An Ontario truck driver should be retried for manslaughter, but not murder, in the case of a woman who bled to death in a motel room’s bathroom, the Supreme Court of Canada ruled Friday.
In a 4-3 decision Friday, the high court said evidence about Cindy Gladue’s sexual history was mishandled at a trial in Edmonton that ended in Bradley Barton’s acquittal on a first-degree murder charge.
Barton acknowledged that he hired Gladue for sex in 2011 and said the severe injury to her vaginal wall that caused her death was an accident during rough but consensual activity.
The Crown argued that Barton intentionally wounded Gladue and was guilty of first-degree murder or, at the very least, manslaughter, because the 36-year-old Metis woman had not consented.
Barton was found not guilty by a jury that repeatedly heard references to Gladue as a “prostitute” and a “native.” The Alberta Court of Appeal set aside the acquittal and ordered a new first-degree murder trial.
A majority of the Supreme Court said Barton’s new trial should be restricted to manslaughter, because procedural errors at the trial did not taint the jury’s finding. The minority said he should be retried with both manslaughter and murder as possible verdicts.
Writing on behalf of the majority, Justice Michael Moldaver said the criminal justice system did not deliver on its promise to provide Gladue with the law’s full protection and “as a result, it let her down – indeed, it let us all down.”
“Her life mattered. She was valued. She was important. She was loved. Her status as an Indigenous woman who performed sex work did not change any of that in the slightest.”
The 2015 trial sparked widespread public concern about how alleged victims of sexual assault, particularly Indigenous women, are portrayed in a courtroom.
“They’re often perceived almost like they’re the criminal and that they have to defend themselves, and Cindy, in her death, couldn’t defend herself,” said Melanie Omeniho, president of Women of the Metis Nation, who was at the Supreme Court for the decision.
It’s not uncommon for cases involving the deaths of Indigenous women to go through multiple appeals and retrials, Omeniho said, as difficult as that is for victims’ families.
Also there for the ruling was Qajaq Robinson, a commissioner for the national inquiry into murdered and missing Indigenous women, which is due to report early next month.
“It’s a step forward that the court has recognized that in cases of sexual assaults involving Indigenous women and girls, that there’s an obligation on courts, on judges, to be gatekeepers – to ensure that bias, prejudice, racism and sexism do not form part of the evidence,” she said.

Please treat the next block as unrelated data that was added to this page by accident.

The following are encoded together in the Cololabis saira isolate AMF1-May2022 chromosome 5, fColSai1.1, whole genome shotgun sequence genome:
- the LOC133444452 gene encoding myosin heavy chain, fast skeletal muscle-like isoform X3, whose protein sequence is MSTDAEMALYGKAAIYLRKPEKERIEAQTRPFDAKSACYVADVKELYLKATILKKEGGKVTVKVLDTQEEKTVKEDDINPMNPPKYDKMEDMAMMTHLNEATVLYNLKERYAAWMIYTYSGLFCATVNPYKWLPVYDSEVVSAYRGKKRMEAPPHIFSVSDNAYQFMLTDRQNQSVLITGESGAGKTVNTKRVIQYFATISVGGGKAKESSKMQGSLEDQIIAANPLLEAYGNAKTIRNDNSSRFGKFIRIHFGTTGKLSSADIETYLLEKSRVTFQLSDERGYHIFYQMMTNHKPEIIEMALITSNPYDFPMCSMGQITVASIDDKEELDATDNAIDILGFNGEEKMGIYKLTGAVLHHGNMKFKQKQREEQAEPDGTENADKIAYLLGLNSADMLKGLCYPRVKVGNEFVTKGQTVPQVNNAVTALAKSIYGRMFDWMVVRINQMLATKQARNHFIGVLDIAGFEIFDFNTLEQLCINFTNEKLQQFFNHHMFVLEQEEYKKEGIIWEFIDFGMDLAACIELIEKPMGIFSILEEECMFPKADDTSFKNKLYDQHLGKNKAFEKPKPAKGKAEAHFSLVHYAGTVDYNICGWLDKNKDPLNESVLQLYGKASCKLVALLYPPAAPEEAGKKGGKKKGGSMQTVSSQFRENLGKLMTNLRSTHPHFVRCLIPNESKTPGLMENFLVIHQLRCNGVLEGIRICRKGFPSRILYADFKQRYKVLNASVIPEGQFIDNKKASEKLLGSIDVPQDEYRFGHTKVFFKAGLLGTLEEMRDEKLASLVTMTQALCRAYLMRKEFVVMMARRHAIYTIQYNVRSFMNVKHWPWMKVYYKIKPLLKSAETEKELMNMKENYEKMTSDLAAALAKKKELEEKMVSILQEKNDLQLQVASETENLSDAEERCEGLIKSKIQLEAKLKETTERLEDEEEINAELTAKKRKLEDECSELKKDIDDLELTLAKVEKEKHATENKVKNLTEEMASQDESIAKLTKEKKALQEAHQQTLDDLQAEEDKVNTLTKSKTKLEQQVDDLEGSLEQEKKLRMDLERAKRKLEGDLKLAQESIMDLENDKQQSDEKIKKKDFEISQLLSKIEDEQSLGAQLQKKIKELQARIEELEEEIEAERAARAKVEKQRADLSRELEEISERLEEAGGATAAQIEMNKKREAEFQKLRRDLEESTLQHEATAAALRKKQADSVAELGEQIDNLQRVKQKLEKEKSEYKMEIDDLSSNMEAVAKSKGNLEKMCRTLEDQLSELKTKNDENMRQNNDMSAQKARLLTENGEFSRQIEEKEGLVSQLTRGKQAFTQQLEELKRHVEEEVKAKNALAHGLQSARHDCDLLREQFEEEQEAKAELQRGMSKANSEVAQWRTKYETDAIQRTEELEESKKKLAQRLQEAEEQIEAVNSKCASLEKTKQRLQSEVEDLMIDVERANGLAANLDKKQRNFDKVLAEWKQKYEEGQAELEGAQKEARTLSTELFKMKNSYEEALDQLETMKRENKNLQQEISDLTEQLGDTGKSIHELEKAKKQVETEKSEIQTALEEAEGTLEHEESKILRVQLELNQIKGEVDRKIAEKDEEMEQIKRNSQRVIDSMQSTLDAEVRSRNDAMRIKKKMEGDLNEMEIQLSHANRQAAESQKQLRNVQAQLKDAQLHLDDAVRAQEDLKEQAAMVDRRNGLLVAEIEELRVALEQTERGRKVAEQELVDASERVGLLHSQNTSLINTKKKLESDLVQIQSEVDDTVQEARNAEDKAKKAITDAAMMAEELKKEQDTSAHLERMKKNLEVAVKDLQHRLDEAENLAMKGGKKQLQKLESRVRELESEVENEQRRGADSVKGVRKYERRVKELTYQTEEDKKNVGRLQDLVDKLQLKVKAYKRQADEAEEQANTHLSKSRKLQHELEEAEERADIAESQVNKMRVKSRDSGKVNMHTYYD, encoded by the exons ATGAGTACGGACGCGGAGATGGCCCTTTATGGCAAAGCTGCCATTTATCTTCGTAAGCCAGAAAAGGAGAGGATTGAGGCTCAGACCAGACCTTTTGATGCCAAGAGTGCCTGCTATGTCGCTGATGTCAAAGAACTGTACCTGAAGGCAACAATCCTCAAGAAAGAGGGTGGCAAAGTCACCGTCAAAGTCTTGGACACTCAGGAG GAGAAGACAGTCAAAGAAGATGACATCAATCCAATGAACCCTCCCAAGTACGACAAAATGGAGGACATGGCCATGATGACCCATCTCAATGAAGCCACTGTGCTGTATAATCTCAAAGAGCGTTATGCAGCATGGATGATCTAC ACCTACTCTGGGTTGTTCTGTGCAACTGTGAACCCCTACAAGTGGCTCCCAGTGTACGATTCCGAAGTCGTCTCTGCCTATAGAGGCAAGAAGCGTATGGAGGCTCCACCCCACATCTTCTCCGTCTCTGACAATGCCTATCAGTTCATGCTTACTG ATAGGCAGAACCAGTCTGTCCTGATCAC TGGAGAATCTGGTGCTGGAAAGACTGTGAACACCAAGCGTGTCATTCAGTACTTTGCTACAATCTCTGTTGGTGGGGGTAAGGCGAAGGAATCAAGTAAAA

Julie Kaye, a research adviser with the Institute for the Advancement of Aboriginal Women, said the ruling needed to go further.
“The level of dehumanization that was experienced and the level of humiliation that Indigenous women throughout the country felt as a result of the way the court treated Cindy Gladue,” she said in an interview from Saskatoon. “I don’t think the decision accounts for that in the way that it needed to.”
Two experts who testified at the trial for the Crown said an 11-centimetre cut in Gladue’s vaginal wall was caused by a sharp instrument. A defence expert said the injury was a laceration that resulted from blunt-force trauma.
The Crown showed the jury Gladue’s preserved vaginal tissue as an exhibit in an effort to explain her injury. The extraordinary move raised complaints that it contributed to dehumanizing her.
Barton, who hired Gladue for two nights of sex, testified that he put his fist in her vagina on both occasions, but on the second night she started bleeding.
Barton said he woke up the next morning to find Gladue dead in the bathtub.
The Supreme Court said the trial judge failed to apply provisions in the law that limit the extent to which alleged victims’ sexual histories can be discussed. The intention is to avoid an inference that, due to their history, they are more likely to have consented to the sexual activity in question or are less worthy of belief.
The court said those provisions should have been followed before introducing evidence about Gladue’s sexual activity with Barton.
If any of that evidence had been deemed admissible, careful instruction by the trial judge was needed to ensure the jury understood that evidence, the Supreme Court added.
Barton’s lawyer, Dino Bottos, said it’s disappointing his client must return to court on a manslaughter charge, “but it’s a far, far better result than having to go back to trial on first-degree murder.”
He said the retrial is set for next February.
“I intend to simply have Mr. Barton tell his story once again,” Bottos said. “The jury believed him the first time. There should be no reason why a jury wouldn’t believe him a second time.”